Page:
Growing up in Nebraska, aside from exploring the prairie, I spent a surprising amount of time adventuring the Great Wall of China, sailing the Arctic Sea, and visiting the hot springs of Japan—all because PBS was one of the only channels that came in on our TV. I was a public TV kid, and I spent a lot of time thinking about how sweet it would be to be David Attenborough, chasing down wild creatures, and making great discoveries. These shows inoculated me with a healthy dose of biology and scientific curiosity. In many ways, they took me down the path of scientific research, eventually leading to my current postdoc.
So when I heard of the opportunity to share science through film—the medium that got me hooked on scientific inquiry—I jumped at the chance to apply for the first-of-its-kind International Wildlife Film Festival’s (IWFF’s) Science Filmmaking Workshop (also known as IWFF Labs). This innovative workshop mixes scientists and filmmakers and pairs each group with a client to make science videos, learn from one another, and form an interdisciplinary network of collaboration.
IWFF Labs was the brainchild of scientists-turned-filmmakers Drs. Neil Losin and Nate Dappen with inspiration from filmmaker legends and science advocates. I knew within minutes of arriving at IWFF Labs that I was surrounded by an amazing group of people. Our group (Carlos Toro, Cliff Kapono, Arun Dayanandan, and me) worked with Clay Bolt from the World Wildlife Fund to highlight their partnership with ranchers in the Northern Great Plains. These “unlikely allies” are working toward the common goal of maintaining the grassland ecosystem, which we highlighted in our short film Sounds of the Prairie. In addition to making films, we each had a pass to the Festival, and I was lucky to catch a screening of Chasing Coral. This film takes a scientific approach with emotional overtones to document the tragic bleaching of coral reefs across the planet. Look for it on Netflix later this year, it’s amazing!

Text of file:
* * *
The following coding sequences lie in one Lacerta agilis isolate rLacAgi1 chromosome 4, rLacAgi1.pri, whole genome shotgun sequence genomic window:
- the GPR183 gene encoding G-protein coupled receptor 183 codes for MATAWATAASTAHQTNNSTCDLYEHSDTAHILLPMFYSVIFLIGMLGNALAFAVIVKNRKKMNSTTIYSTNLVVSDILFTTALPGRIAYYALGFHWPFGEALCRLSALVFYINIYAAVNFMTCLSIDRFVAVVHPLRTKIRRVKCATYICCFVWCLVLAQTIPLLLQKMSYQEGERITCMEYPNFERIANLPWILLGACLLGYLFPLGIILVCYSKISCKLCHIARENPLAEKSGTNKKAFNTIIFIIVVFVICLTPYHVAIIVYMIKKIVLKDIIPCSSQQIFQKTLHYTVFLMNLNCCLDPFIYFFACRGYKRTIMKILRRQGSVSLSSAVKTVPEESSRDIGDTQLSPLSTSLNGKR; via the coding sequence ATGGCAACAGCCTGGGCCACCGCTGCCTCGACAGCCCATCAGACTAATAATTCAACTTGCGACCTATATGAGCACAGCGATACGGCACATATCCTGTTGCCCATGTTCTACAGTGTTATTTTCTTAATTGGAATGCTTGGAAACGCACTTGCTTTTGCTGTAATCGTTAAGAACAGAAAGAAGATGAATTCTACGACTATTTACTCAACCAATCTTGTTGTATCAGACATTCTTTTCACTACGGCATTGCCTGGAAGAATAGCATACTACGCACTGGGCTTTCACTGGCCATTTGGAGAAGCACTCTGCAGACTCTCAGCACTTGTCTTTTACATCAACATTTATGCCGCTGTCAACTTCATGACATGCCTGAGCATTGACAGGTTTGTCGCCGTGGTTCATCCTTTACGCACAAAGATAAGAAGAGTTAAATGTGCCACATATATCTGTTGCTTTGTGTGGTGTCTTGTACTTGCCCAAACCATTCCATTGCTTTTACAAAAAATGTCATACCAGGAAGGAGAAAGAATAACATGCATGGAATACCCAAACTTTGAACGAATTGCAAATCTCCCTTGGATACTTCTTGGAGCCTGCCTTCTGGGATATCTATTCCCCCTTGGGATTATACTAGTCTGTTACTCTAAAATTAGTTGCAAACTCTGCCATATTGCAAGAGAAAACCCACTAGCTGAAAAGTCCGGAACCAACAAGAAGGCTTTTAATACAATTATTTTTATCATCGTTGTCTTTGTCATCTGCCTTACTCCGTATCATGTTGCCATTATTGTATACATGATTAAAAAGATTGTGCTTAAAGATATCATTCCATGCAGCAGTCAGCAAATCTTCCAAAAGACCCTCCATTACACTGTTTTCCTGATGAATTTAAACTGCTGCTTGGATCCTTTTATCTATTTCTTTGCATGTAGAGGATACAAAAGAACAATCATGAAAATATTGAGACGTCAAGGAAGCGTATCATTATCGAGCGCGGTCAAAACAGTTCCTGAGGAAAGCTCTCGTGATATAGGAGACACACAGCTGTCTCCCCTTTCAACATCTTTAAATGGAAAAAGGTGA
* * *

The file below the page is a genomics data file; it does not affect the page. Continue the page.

This workshop got me out of the lab, onto the prairie, and thinking like a storyteller. Although it isn’t standard academic training to learn how to make science films, it has opened my mind to new and creative ways to share scientific stories with the public to inspire, educate, and make scientists relatable to the everyday person. Today, with the surge of “alternative facts” and the voices of science sceptics growing louder, it is imperative that scientists invest in science communication.
Yes, you can make an impact with your science stories! CU Boulder’s Bartlett Science Communication Center offers extensive resources for scientists and communicators. The immersive ComSciCon-Rocky Mountain West 2017 brings in professional facilitators to help scientists distill their scientific message (applications to attend are due June 15). Become a Friend of Joe’s Big Idea and work with NPR to explore scientific ideas and innovations. Get involved in the AAAS Center for Public Engagement with Science & Technology. You can even help middle school science teacher Patrick Goff by making a 3-minute video explaining why your science is awesome for his YouTube Channel. As Dr. Maddie Sofia said at the CU Boulder’s SciComm Symposium, “Just start talking to people and doing stuff!” Your efforts will help to maintain an informed public and could inspire the next generation of scientists.